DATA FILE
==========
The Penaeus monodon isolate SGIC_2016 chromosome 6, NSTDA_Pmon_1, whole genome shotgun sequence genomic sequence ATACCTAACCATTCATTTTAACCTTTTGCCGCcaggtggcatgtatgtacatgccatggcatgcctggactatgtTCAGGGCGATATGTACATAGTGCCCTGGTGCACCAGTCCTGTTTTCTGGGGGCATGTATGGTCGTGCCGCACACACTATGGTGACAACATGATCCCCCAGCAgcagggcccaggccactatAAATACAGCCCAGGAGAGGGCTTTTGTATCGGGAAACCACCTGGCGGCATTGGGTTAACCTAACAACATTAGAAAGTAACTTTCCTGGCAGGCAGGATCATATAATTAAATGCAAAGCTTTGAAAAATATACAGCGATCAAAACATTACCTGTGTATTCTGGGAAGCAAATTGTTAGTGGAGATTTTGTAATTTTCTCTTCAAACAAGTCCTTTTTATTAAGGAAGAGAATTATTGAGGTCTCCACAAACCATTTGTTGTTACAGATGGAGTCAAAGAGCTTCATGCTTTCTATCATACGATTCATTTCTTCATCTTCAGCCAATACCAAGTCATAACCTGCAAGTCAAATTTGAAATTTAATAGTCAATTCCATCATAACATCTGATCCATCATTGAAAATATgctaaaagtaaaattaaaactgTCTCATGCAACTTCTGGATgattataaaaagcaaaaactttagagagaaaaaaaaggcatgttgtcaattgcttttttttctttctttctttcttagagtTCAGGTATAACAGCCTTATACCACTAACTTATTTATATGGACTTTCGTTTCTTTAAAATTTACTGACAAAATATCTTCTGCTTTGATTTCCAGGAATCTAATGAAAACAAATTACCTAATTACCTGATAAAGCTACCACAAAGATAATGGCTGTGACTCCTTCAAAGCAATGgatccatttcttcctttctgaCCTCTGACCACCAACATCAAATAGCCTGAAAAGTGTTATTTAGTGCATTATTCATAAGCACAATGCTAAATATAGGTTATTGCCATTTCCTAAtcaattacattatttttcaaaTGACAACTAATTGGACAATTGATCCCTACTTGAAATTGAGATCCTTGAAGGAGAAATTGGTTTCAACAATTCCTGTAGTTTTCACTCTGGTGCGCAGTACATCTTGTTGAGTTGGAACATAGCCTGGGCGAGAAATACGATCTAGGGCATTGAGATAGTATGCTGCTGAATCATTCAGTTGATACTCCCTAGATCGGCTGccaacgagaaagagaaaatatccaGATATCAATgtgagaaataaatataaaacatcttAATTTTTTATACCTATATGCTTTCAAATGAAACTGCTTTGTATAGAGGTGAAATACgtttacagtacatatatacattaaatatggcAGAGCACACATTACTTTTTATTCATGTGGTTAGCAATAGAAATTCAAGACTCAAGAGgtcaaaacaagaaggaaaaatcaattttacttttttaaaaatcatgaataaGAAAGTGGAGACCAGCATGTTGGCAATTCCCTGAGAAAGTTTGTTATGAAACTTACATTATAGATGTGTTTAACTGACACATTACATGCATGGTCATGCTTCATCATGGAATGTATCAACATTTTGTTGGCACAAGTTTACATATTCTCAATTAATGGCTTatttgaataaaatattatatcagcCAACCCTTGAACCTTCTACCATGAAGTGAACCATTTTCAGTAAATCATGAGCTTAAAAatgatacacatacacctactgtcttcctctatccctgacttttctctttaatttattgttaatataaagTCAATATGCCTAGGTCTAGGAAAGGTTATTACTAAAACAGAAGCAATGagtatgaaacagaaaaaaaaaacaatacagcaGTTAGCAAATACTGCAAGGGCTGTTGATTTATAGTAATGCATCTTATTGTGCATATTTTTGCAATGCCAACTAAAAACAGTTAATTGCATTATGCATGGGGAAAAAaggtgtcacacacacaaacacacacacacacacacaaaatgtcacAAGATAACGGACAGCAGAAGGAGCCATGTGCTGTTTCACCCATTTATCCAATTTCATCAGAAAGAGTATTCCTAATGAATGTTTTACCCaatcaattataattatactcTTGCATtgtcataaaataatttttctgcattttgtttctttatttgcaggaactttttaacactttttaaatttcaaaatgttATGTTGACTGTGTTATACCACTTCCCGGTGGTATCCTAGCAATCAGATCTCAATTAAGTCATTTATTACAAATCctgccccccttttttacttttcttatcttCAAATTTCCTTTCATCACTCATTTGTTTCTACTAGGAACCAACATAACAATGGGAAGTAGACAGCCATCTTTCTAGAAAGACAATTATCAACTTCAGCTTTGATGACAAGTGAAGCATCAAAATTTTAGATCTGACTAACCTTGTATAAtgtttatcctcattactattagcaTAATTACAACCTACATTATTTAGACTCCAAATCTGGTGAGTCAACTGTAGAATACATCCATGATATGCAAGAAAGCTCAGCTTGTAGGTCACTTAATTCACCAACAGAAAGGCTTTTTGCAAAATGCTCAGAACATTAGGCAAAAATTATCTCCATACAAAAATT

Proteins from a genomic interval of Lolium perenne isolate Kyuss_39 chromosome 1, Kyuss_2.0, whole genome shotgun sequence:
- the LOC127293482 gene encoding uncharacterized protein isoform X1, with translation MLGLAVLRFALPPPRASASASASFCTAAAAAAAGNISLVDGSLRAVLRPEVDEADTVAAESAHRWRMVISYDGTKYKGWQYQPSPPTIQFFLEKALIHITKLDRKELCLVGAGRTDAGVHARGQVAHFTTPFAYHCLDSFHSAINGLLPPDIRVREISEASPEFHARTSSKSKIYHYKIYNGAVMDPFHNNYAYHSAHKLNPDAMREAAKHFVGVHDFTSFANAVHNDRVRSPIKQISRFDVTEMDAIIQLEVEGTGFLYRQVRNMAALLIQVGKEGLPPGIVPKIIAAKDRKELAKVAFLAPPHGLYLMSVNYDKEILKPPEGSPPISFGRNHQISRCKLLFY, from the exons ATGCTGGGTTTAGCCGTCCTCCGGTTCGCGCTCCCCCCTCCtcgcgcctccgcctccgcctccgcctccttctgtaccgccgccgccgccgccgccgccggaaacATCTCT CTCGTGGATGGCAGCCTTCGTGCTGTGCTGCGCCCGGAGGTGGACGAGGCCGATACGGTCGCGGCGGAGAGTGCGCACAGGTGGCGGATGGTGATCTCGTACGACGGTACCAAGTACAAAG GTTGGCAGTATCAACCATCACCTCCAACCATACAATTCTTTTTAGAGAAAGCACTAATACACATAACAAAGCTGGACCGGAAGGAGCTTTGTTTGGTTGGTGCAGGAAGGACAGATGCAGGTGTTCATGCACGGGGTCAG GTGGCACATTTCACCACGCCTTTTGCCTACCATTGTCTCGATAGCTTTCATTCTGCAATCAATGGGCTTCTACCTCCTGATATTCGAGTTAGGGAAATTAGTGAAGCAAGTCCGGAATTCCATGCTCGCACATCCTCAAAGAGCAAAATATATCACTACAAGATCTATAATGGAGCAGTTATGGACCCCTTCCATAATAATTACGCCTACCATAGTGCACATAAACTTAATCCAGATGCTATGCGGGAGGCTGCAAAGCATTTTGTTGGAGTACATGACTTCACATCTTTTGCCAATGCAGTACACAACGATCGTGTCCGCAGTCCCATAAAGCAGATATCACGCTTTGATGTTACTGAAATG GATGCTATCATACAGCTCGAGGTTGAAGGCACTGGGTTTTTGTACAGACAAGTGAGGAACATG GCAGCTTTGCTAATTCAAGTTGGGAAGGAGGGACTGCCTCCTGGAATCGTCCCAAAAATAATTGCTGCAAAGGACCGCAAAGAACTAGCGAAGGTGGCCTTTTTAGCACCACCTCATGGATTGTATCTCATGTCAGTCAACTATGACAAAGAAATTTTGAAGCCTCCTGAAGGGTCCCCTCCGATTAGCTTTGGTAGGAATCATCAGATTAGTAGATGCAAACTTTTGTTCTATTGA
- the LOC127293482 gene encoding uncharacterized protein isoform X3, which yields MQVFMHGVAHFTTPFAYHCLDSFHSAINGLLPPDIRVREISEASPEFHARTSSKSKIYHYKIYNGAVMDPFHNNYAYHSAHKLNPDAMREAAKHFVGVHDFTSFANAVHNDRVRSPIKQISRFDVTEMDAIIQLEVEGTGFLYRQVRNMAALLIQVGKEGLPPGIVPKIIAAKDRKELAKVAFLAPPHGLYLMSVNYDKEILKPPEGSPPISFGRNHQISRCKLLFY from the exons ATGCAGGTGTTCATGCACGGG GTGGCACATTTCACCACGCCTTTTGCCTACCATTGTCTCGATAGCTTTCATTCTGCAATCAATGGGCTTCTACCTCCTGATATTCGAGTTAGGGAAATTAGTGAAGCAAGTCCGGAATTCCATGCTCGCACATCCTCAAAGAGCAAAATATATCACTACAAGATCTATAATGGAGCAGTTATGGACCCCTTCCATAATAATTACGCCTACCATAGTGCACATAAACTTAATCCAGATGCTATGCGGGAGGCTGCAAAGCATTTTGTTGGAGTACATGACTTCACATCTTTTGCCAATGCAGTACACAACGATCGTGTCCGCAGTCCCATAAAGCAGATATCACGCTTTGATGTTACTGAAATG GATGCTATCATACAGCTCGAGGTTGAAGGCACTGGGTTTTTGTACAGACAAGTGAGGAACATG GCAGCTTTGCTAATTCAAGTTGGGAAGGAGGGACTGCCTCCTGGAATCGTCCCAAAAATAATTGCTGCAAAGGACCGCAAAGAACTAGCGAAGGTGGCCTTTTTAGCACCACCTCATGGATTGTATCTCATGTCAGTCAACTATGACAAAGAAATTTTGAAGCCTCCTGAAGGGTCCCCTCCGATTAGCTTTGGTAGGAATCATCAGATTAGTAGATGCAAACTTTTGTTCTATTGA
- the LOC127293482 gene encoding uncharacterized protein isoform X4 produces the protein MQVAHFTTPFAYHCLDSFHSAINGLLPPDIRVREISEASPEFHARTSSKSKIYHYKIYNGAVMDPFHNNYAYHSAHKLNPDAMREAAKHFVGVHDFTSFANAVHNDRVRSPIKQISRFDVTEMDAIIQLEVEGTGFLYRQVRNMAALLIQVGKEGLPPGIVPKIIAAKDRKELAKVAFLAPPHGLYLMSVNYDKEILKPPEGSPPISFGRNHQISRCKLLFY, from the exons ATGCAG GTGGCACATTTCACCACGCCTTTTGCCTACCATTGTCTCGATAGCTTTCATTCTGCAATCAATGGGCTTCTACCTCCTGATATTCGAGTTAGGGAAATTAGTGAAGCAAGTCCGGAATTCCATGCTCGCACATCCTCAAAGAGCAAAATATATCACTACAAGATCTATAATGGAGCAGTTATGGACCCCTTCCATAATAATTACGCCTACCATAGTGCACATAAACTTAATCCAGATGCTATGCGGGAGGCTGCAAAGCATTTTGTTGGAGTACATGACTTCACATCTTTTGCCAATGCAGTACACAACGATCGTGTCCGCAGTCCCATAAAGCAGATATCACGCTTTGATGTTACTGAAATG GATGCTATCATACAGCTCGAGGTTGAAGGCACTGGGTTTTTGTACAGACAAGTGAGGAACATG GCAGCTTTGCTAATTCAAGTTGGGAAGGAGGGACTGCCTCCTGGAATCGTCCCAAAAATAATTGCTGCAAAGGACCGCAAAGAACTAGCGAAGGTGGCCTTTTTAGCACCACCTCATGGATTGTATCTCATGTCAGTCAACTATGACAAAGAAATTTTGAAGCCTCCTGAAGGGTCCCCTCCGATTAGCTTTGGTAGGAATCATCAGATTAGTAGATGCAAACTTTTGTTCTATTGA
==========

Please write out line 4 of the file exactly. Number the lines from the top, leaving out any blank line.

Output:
- the LOC127293482 gene encoding uncharacterized protein isoform X3, which yields MQVFMHGVAHFTTPFAYHCLDSFHSAINGLLPPDIRVREISEASPEFHARTSSKSKIYHYKIYNGAVMDPFHNNYAYHSAHKLNPDAMREAAKHFVGVHDFTSFANAVHNDRVRSPIKQISRFDVTEMDAIIQLEVEGTGFLYRQVRNMAALLIQVGKEGLPPGIVPKIIAAKDRKELAKVAFLAPPHGLYLMSVNYDKEILKPPEGSPPISFGRNHQISRCKLLFY from the exons ATGCAGGTGTTCATGCACGGG GTGGCACATTTCACCACGCCTTTTGCCTACCATTGTCTCGATAGCTTTCATTCTGCAATCAATGGGCTTCTACCTCCTGATATTCGAGTTAGGGAAATTAGTGAAGCAAGTCCGGAATTCCATGCTCGCACATCCTCAAAGAGCAAAATATATCACTACAAGATCTATAATGGAGCAGTTATGGACCCCTTCCATAATAATTACGCCTACCATAGTGCACATAAACTTAATCCAGATGCTATGCGGGAGGCTGCAAAGCATTTTGTTGGAGTACATGACTTCACATCTTTTGCCAATGCAGTACACAACGATCGTGTCCGCAGTCCCATAAAGCAGATATCACGCTTTGATGTTACTGAAATG GATGCTATCATACAGCTCGAGGTTGAAGGCACTGGGTTTTTGTACAGACAAGTGAGGAACATG GCAGCTTTGCTAATTCAAGTTGGGAAGGAGGGACTGCCTCCTGGAATCGTCCCAAAAATAATTGCTGCAAAGGACCGCAAAGAACTAGCGAAGGTGGCCTTTTTAGCACCACCTCATGGATTGTATCTCATGTCAGTCAACTATGACAAAGAAATTTTGAAGCCTCCTGAAGGGTCCCCTCCGATTAGCTTTGGTAGGAATCATCAGATTAGTAGATGCAAACTTTTGTTCTATTGA